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its poise, the horror rises to frenzy-her imagination realizes its own hideous creations."
On the contrary, as we have shown, it is the invincible equipoise of her stimulated faculties and feelings, that leads her up, step by step, to this climax of the accumulated horrors, not which she may, but which she must encounter if she wake before the calculated moment. Their pressure on her brain, crowned by the vivid apprehension of anticipated frenzy, does indeed, amid her dim and silent loneliness, produce the momentary hallucination
Oh, look! methinks I see my cousin's ghost
Upon a rapier's point.—Stay, Tybalt, stay! But she instantly recovers herself, recognizes the illusion-which, however, has served to bring back her exiled husband's image more vividly than ever to her mind and heart,—and with calm resolve, in face of the fearful contingency which she has, not fancied, but simply pictured to herself, and sees to be inevitable as it is horrible, she embraces the one chance of earthly reunion with her lord —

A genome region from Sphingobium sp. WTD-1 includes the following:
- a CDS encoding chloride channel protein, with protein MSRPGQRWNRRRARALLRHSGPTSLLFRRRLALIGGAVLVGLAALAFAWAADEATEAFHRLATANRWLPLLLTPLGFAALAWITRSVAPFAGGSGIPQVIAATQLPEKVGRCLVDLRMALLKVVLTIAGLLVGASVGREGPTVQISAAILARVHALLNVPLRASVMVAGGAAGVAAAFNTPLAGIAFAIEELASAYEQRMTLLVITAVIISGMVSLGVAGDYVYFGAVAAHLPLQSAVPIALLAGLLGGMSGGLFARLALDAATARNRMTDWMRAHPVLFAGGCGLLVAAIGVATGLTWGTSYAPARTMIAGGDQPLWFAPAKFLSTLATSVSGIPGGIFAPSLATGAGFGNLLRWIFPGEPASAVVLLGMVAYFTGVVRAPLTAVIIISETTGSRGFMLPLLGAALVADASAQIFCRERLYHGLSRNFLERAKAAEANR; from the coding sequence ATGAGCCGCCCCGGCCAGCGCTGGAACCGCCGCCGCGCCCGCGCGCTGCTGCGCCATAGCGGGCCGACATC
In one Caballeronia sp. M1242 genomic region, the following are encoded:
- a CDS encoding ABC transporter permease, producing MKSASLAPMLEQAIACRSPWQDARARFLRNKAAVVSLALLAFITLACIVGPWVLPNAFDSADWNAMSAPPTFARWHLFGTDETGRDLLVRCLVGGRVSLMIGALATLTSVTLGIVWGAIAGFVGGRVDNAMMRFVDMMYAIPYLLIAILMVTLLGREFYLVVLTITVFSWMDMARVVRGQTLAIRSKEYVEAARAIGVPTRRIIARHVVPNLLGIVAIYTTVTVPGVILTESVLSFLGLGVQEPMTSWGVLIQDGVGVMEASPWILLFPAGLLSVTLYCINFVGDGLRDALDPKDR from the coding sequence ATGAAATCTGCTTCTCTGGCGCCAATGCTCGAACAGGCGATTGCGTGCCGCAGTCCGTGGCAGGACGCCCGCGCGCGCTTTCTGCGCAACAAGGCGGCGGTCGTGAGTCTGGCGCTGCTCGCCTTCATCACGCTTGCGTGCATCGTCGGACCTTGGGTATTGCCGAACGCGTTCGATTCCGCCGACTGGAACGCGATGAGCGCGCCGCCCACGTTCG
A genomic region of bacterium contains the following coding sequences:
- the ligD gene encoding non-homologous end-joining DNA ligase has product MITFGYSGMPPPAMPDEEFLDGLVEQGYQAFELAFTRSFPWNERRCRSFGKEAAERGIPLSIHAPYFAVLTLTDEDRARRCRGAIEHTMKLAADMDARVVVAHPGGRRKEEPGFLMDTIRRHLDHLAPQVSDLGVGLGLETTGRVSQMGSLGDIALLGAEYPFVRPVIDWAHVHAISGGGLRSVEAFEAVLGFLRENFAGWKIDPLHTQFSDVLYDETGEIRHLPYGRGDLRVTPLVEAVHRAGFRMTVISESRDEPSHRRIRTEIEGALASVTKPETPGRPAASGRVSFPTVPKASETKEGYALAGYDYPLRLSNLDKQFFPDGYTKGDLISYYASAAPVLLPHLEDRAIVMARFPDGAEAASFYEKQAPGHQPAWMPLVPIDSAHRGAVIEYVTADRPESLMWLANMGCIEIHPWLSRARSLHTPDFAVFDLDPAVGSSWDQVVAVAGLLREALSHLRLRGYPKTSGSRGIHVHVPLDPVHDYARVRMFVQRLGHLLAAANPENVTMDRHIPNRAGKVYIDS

Romeo, I come!-this do I drink to thee. Coleridge has given, in so emphatic a manner, the sanction of his justly influential name to so vital a misconception of the spirit of this important passage, that we ought not to proceed without distinctly pointing it out. “Shakespeare," says he on this occasion,
” “provides for the finest decencies. It would have been too bold a thing for a girl of fifteen ;—but she swallows the draught in a fit of fright.”+ Surely, some commonplace stage association must here have interfered (as has happened so frequently with other Shakespearian expositors) to disturb the clearness and firmness of the critic's judgment even upon the poet's text. Otherwise, it seems truly inconceivable, that
**Characteristics,' &c., 3rd edit., vol. i. p. 195.
+ 'Lit. Rem.,' vol. ii. p. 157.
he should have delivered such an opinion after considering the series of scenes we have just been examining, from the moment when Juliet shews herself equal to the resolve